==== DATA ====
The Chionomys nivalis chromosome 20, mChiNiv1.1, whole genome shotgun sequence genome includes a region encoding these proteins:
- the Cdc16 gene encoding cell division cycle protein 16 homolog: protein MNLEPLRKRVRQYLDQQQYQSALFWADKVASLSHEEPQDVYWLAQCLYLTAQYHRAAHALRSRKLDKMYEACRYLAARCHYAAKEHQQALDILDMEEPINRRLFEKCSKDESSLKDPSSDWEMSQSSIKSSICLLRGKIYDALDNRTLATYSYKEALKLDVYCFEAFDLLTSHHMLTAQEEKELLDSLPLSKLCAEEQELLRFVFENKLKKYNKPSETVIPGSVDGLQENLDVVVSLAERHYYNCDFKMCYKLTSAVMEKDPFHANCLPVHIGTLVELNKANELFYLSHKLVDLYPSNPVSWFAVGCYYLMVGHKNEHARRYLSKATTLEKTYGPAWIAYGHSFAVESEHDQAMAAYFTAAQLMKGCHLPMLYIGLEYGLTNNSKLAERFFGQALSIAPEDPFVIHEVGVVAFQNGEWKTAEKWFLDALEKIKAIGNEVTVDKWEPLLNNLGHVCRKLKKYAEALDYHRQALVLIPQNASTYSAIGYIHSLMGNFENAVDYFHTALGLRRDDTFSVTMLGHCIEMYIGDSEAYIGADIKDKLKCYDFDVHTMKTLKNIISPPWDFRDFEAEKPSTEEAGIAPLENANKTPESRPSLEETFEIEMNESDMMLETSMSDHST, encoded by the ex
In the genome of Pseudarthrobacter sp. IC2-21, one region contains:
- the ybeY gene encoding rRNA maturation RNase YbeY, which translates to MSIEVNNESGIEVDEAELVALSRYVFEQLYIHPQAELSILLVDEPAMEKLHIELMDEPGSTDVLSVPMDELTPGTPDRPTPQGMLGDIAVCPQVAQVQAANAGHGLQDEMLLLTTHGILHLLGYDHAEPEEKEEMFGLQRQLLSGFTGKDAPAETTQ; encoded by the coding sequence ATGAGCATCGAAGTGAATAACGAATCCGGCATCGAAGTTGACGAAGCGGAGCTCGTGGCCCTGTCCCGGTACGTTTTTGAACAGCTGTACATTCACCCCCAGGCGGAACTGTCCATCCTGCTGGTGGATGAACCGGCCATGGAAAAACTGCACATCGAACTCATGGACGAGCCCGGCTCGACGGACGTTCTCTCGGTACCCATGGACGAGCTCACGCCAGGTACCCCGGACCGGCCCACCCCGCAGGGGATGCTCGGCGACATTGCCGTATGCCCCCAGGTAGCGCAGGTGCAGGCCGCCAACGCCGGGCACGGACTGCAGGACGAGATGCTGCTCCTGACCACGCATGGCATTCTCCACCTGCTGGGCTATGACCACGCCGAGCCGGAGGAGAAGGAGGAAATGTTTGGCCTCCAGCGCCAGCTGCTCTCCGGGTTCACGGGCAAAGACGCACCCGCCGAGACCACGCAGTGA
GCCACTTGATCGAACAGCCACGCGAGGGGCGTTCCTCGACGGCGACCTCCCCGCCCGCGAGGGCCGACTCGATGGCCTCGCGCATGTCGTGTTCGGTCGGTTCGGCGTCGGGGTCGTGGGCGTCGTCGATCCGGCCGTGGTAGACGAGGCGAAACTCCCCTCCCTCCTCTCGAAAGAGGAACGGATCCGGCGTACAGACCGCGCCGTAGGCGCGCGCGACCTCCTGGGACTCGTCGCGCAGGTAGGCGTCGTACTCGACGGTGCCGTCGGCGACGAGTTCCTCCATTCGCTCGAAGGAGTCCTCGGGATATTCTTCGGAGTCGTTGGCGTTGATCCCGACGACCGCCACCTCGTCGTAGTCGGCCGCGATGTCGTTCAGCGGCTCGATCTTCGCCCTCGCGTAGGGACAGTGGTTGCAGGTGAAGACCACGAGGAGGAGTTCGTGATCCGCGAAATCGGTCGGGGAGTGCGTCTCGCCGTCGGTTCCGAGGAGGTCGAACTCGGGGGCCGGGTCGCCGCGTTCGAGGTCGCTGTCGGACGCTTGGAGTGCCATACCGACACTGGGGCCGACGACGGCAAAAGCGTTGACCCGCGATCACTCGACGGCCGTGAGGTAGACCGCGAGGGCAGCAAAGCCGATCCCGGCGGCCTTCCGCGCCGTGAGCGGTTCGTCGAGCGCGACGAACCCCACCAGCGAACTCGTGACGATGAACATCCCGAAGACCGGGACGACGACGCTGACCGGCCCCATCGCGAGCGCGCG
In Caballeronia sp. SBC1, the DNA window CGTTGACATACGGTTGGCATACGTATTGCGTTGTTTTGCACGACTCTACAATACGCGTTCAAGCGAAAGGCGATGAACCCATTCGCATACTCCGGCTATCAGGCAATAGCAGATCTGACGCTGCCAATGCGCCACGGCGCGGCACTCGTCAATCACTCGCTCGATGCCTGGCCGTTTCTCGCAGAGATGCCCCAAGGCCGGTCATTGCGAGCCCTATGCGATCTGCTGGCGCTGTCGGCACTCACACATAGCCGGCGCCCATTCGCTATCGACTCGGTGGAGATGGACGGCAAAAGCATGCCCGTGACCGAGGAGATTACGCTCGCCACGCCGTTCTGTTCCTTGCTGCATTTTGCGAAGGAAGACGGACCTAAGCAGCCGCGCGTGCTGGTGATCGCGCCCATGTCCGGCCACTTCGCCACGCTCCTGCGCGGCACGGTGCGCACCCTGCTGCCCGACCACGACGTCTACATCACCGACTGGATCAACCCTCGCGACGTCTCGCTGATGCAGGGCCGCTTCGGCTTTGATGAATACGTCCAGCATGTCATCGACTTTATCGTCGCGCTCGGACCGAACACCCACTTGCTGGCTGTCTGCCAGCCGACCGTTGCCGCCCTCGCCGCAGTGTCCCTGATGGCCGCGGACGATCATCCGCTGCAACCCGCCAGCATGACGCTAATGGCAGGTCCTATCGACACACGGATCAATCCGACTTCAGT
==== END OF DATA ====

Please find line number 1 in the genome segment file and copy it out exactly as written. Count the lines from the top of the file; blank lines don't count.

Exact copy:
The Chionomys nivalis chromosome 20, mChiNiv1.1, whole genome shotgun sequence genome includes a region encoding these proteins: